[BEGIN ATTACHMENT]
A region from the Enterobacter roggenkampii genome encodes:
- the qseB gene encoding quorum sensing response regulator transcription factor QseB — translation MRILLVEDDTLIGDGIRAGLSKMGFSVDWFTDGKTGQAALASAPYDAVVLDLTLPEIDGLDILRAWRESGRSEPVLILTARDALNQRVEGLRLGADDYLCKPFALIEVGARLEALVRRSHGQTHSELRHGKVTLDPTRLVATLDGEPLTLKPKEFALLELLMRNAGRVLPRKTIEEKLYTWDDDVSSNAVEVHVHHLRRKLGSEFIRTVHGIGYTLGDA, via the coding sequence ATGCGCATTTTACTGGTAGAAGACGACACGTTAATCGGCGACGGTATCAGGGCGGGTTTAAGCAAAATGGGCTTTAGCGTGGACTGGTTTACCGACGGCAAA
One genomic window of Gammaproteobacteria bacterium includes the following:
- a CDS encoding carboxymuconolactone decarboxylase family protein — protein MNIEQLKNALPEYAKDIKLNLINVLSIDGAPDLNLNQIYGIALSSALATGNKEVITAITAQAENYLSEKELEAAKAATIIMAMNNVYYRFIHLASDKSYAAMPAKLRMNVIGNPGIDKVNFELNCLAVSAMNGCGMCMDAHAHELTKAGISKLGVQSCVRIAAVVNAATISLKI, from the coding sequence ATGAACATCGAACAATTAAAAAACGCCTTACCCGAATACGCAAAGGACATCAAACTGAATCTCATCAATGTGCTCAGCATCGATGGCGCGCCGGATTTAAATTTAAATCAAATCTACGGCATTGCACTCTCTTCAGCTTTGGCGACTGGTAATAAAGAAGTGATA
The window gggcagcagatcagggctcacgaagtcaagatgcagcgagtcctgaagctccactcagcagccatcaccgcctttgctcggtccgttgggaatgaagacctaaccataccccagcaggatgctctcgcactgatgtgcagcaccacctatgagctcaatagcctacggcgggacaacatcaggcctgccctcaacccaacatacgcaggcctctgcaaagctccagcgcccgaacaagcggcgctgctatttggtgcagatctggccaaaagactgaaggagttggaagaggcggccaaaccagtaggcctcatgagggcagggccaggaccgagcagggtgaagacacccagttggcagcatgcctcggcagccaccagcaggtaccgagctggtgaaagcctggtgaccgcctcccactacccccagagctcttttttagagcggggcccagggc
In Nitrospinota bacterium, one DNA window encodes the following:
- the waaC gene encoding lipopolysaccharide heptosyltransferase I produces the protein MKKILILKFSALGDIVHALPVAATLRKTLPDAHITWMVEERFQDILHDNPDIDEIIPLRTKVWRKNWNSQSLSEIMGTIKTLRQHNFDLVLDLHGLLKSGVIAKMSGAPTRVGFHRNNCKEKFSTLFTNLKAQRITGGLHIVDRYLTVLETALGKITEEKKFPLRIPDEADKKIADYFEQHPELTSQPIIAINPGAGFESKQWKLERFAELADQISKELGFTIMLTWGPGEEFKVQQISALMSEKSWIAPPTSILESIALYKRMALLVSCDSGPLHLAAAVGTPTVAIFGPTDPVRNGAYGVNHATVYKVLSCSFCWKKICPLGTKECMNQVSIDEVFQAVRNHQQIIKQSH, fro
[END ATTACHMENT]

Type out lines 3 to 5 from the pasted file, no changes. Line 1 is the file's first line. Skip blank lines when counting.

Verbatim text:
One genomic window of Gammaproteobacteria bacterium includes the following:
- a CDS encoding carboxymuconolactone decarboxylase family protein — protein MNIEQLKNALPEYAKDIKLNLINVLSIDGAPDLNLNQIYGIALSSALATGNKEVITAITAQAENYLSEKELEAAKAATIIMAMNNVYYRFIHLASDKSYAAMPAKLRMNVIGNPGIDKVNFELNCLAVSAMNGCGMCMDAHAHELTKAGISKLGVQSCVRIAAVVNAATISLKI, from the coding sequence ATGAACATCGAACAATTAAAAAACGCCTTACCCGAATACGCAAAGGACATCAAACTGAATCTCATCAATGTGCTCAGCATCGATGGCGCGCCGGATTTAAATTTAAATCAAATCTACGGCATTGCACTCTCTTCAGCTTTGGCGACTGGTAATAAAGAAGTGATA
The window gggcagcagatcagggctcacgaagtcaagatgcagcgagtcctgaagctccactcagcagccatcaccgcctttgctcggtccgttgggaatgaagacctaaccataccccagcaggatgctctcgcactgatgtgcagcaccacctatgagctcaatagcctacggcgggacaacatcaggcctgccctcaacccaacatacgcaggcctctgcaaagctccagcgcccgaacaagcggcgctgctatttggtgcagatctggccaaaagactgaaggagttggaagaggcggccaaaccagtaggcctcatgagggcagggccaggaccgagcagggtgaagacacccagttggcagcatgcctcggcagccaccagcaggtaccgagctggtgaaagcctggtgaccgcctcccactacccccagagctcttttttagagcggggcccagggc